Marxism & Islam

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soyonstout
Marxism & Islam
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The discussion that follows was prompted by the article: Marxism & Islam. The discussion was initiated by soyonstout.
Below is the discussion so far. Feel free to add your own comments!

soyonstout
On Kautsky's assessment of Christianity & great men in history

This is a good article and a good beginning to a discussion of understanding religion with a historical and materialist perspective.  Something I'd like to discuss though, is the importance of the personality of a religion's founders.  Having ust finished Kautsky's book, I didn't his thesis that Christianity can be entirely explained without knowing anything about the person of Jesus, was ridiculous at all.  Reviewing scholarly commentary on the Gospels (written by German Catholics mostly), one generally finds a consensus among all but the most conservative scholars that every story is an allusion to Moses, or Elijah (many of whose acts are borrowed from Moses legends as well, which themselves may have been polemical retellings of Babylonian myths or strongly influenced thereby) or a polemical response to Gnostic or Marcionite sects/heresies.  St. Paul's letters (written much earlier than the gospels) imply nothing more about this person than the fact that he was crucified (like thousands of people were at the time) and came back to life (something that many people also claimed at the time) and say nothing of his deeds and only attribute one of two sayings to him.  A huge part of the continuing appeal of the religion is the extremely contradictory nature of its tenets/texts/teachings/stories which allows anyone to "name drop" Jesus of Nazareth in reference to nearly any moral, ethical, theological, or philosophical principle.  This was something I concluded from studying religion long before I knew much about marxism, and honestly, having just finally read Kautsky's book, it is the most plausible explanation I've read about the spread of the religion. 

There is probably a difference with Muhammad, who is from a later date and thus perhaps more easily historicized--but I also think that history has been written far too much as the history of personalities.  I think Trotsky's quote about Lenin, while having a bit of truth to it, has to be put in the context of Trotsky's own substitutionist practice by the time of his writing the history of the revolution.  Paul Mattick, in "The Lenin Legend" (which goes perhaps too far in the other direction), quotes Lenin against Trotsky as saying, "“The assertion that history is made by great men is from a theoretical standpoint wholly unfounded.”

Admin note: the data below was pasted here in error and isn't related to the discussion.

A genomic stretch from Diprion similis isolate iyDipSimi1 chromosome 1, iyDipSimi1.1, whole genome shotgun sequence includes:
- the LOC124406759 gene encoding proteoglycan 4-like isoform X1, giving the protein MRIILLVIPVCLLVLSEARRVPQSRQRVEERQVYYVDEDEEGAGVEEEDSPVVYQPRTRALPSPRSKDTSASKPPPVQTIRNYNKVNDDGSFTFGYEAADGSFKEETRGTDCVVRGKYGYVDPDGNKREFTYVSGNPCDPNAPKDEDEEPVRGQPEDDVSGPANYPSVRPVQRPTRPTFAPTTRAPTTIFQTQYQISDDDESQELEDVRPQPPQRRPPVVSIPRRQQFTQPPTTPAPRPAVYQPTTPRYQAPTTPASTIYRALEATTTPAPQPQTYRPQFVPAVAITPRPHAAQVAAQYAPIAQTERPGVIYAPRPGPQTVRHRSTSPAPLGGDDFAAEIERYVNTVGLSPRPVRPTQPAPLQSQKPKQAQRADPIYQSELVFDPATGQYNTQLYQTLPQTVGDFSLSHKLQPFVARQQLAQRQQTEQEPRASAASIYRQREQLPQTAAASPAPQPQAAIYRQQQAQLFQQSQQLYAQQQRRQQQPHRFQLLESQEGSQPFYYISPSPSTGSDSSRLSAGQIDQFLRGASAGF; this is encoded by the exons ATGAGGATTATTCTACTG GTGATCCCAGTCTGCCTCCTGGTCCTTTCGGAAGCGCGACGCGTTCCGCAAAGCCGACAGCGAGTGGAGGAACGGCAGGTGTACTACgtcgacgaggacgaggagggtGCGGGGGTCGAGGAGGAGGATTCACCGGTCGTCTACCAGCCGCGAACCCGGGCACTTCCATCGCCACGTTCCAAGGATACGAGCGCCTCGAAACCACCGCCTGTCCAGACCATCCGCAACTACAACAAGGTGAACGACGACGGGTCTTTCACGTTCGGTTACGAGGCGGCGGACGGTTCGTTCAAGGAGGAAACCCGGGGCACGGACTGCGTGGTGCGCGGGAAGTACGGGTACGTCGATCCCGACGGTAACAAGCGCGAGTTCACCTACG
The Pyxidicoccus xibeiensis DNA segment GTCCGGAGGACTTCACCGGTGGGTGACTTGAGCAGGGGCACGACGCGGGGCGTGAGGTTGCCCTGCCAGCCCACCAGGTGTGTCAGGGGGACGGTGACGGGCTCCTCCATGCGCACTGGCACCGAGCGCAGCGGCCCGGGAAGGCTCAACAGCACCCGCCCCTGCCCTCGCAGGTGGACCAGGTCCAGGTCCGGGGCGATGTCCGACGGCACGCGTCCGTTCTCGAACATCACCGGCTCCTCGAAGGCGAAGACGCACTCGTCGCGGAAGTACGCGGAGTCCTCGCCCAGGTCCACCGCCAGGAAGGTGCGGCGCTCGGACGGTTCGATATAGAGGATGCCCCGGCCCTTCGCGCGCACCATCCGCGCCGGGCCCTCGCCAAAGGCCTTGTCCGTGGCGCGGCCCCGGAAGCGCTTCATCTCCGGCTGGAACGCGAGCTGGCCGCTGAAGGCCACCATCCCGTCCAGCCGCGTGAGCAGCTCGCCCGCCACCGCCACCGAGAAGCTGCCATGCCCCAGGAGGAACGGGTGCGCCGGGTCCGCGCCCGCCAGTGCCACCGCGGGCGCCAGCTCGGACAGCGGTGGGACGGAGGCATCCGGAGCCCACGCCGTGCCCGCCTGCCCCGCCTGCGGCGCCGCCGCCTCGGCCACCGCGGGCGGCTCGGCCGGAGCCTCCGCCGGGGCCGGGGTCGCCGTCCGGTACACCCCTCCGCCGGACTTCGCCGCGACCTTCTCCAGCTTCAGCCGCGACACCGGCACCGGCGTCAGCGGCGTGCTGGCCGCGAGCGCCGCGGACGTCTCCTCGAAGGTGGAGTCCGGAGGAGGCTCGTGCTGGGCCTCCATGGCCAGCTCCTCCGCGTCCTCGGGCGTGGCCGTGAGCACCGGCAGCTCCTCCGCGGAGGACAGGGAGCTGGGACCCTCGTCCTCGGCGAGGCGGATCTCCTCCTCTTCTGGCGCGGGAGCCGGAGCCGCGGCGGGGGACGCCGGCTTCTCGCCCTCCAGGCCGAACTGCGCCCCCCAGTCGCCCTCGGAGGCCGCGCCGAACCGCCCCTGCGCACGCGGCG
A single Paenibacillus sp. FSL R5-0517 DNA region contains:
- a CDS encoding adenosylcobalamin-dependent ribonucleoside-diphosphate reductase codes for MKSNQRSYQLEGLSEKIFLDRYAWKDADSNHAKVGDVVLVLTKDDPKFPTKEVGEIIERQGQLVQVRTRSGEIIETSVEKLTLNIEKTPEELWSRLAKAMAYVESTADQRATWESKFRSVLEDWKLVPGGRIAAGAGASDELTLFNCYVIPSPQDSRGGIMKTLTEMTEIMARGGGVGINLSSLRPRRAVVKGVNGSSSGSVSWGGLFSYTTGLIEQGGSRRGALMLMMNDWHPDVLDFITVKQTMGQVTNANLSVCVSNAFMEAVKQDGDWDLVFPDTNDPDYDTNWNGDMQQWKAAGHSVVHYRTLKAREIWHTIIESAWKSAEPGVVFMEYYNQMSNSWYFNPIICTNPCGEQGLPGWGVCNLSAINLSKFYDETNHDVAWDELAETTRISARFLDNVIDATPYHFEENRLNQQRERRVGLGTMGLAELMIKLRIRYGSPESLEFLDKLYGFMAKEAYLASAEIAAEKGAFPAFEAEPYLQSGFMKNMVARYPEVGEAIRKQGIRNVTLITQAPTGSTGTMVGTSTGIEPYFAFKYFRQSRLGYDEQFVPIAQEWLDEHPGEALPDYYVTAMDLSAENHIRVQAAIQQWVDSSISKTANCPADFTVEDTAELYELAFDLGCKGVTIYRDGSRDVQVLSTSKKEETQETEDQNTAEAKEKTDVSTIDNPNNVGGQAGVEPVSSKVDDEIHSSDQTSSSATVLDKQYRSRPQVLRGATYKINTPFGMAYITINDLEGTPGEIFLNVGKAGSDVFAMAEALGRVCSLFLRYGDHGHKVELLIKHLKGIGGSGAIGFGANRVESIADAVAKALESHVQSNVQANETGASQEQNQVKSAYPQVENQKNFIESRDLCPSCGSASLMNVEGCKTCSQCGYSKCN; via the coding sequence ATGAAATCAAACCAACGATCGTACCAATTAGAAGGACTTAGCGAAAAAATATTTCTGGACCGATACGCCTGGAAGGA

I don't say these things merely to contradict, but also to get at another question marxists can debate about the relatioship of religion to consciousness, and the extent to which the ideology of religion comes fundamentally from an underestimation of the powers of ordinary people and an overestimation of the powers of brilliant leaders, great men, and "condescending saviors" as the Internationale puts it.

Looking forward to more discussion and debate about this topic & very glad to see the article!

Fraternally,

soyonstout

jk1921
Indeed, the focus on the

Indeed, the focus on the individual founders of the great religions does seem to go against the grain of much of the Marxist (and Hegelian) canon on this topic (Feurbach, Strauss, etc.) Of course, it has often been said that the Christianity we know was actually founded centuries after the historical Jesus, such that in order to understand the religion that came down to us, we have to look at the social and historical context of that period rather than Jesus'. With Muhammad it may in fact be different in that he was in addition to being a religious leader, a political and military one as well, while it is said Christ shunned politics. Muhammad seems to have taken an active role in the formation of an Islamic polity (if we can't quite call it a mode of production).